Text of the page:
Complete safety analyses will not be available until the ongoing 2-year study is completed, but long-term data collated from several extension studies with tofacitinib provided similar reassurance. In the pooled data of 3227 patients with a total treatment duration of 3118 patient-years, the most frequent AEs were nasopharyngitis (10%), upper respiratory infection (7.3%) and urinary tract infection (4.6%). Senior investigator Prof. Jürgen Wollenhaupt, University of Hamburg, Germany, reported that serious infection events were only recorded in 2.9% of patients.

Results from a comparative study of tofacitinib and adalimumab in patients who also received MTX were presented here at the ACR. They demonstrated comparable efficacy for ACR20, ACR50 and HAQ-DI. Presented by Dr. Ronald F. van Vollenhoven, Karolinska Institute, Stockholm, Sweden, the data indicated safety profiles similar to those associated with each agent in previous studies. This study did not compare the agents for structural damage, which will be a critical end point for definitive studies.

Other Promising Oral Agents on the Horizon

Other promising oral small-molecule agents are also moving forward. They include new safety data on fostamatinib, a spleen tyrosine kinase (Syk) inhibitor, which is reaching phase III studies, and LX2931, an inhibitor of sphingosine-1-phosphate lyase (S1PL) now in phase II studies. Like JAK, Syk mediates function of cell receptors important to immune activation. S1PL also mediates signal transduction important to inflammation, particularly in regard to lymphocyte trafficking. Both targets have long been pursued in experimental models and inhibitors of these enzymes are now showing substantial promise as clinical trials advance.

The new data with fostamatinib were restricted to long-term safety, a critical factor before advancing to phase III trials. Encouraging efficacy data from phase II trials such as TASKiL 1, 2 and 3 have previously been reported. Dr. Arthur Kavanaugh, University of California, San Diego, summarized the pooled extension safety data from 803 patients with a cumulative 1083 patient-years of exposure. The most common AEs were diarrhea (27.4%), hypertension (22.5%) and urinary tract infections (12.7%). The rates of serious infection events (3.4%) and gastrointestinal events (1.8%) were both low. A concern was raised that the highest rates of treatment discontinuations and dose reductions were in a study that enrolled patients refractory to TNF inhibitors. However, based on both the efficacy and safety observed so far, Dr. Kavanaugh indicated that phase III studies are warranted. “There were no significant new safety signals in the long-term exposure to fostamatinib, which is an encouraging result as this molecule enters the registration trials,” Dr. Kavanaugh confirmed.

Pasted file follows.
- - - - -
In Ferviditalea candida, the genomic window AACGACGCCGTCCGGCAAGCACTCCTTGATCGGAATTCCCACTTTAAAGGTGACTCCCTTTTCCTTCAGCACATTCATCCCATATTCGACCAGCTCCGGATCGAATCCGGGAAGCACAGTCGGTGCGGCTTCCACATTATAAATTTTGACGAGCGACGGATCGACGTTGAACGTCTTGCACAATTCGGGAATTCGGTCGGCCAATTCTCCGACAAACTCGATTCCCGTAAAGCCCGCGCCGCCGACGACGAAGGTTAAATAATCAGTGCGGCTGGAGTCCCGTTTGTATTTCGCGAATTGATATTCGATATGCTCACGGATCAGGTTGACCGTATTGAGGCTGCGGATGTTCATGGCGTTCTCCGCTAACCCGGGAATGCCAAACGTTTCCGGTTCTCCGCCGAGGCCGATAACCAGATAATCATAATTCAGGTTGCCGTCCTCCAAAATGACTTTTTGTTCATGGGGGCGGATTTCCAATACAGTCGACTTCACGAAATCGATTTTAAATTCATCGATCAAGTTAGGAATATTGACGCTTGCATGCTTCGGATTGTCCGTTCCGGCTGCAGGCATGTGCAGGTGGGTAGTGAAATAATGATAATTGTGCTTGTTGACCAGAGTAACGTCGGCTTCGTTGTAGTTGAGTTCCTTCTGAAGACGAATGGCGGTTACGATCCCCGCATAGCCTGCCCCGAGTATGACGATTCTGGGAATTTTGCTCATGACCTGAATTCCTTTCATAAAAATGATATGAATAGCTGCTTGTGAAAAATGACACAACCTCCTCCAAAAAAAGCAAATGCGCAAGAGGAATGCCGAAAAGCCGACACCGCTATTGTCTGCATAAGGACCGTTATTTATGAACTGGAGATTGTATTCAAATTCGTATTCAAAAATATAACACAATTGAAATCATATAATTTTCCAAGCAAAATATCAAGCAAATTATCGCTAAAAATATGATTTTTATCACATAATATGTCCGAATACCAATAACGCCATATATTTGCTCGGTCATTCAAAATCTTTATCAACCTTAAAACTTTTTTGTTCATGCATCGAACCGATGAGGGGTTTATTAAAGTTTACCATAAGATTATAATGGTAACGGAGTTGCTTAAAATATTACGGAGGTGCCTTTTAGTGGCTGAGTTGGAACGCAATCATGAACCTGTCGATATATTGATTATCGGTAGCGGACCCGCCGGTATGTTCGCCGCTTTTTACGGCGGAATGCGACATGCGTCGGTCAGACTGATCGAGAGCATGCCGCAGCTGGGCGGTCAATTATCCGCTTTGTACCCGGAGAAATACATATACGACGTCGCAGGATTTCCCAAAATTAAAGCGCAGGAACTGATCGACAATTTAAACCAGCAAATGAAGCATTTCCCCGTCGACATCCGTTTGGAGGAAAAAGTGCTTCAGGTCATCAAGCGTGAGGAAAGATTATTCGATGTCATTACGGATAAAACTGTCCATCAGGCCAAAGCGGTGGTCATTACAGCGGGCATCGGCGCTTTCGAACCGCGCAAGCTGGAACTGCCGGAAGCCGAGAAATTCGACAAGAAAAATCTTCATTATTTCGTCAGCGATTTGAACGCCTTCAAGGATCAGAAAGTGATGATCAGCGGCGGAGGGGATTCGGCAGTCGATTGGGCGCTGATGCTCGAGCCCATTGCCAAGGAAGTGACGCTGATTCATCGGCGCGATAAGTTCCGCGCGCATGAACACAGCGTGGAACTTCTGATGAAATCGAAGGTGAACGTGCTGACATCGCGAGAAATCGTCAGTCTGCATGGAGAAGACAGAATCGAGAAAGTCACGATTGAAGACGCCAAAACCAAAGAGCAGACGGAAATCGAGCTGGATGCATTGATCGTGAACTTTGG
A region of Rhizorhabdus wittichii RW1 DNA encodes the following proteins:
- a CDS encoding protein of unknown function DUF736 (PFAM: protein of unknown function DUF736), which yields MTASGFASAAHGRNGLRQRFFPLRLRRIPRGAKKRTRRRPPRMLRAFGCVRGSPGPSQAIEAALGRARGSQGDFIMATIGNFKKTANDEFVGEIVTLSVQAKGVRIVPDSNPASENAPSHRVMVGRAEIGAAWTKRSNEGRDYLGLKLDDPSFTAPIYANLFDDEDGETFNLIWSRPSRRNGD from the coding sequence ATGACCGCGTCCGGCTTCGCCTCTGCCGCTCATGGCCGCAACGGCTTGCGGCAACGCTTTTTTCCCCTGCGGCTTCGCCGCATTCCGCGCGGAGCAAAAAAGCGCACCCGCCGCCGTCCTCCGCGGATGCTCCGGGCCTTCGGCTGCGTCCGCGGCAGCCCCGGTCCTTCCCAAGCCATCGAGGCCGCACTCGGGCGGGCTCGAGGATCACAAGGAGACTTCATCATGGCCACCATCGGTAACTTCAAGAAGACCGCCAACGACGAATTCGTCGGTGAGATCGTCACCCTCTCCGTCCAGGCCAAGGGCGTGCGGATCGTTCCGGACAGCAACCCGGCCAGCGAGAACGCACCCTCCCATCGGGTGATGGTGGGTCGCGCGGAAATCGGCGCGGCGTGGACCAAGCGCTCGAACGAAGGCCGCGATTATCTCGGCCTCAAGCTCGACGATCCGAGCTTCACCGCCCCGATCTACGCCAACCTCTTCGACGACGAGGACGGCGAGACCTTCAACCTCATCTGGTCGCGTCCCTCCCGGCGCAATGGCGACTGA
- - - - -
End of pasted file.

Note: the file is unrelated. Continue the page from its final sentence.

In the multicentre phase II study of LX2931, 208 patients with active RA on a stable dose of MTX were randomized to receive 70 mg, 110 mg or 150 mg of the S1PL inhibitor or placebo. The patients were compared for ACR20, ACR50 and ACR70 as well as DAS28-4 response at 12 weeks. In addition to safety analyses, a variety of biomarkers of inflammatory activity, including blood lymphocyte count, were measured.

“LX2931 did demonstrate activity relative to placebo, particularly at the higher doses,” reported Dr. Roy M. Fleischman, University of Texas Southwestern Medical School, Dallas. Specifically, the advantage of the 150-mg dose over placebo for ACR20 was statistically significant (60% vs. 44.3%; P=0.038). However, even though Dr. Fleischman characterized the safety profile as “favourable,” he expressed some caution about the future of this agent, which appeared to be less robust than other biologics that have reached this stage of clinical testing. Nevertheless, he did conclude that the activity of a S1PL inhibitor is representative of an ever increasing range of targets for anti-inflammatory effects.


Oral small-molecule inhibitors of pro-inflammatory mediators have demonstrated activity and safety in RA control. If approved, these agents have the potential to provide a major advance in the treatment of autoimmune diseases. While there is a potential for these agents to be both more effective and better tolerated than TNF inhibitors, even a comparable efficacy and safety profile would confer a substantial advantage over injectable drugs. Importantly, the data so far validate the premise that enzymatic pathways of inflammation are targetable, providing the potential for a large expansion in options for the control of RA and other inflammatory diseases.

Note: At press time, tofacitinib, fostamatinib and LX2931 are not approved in Canada.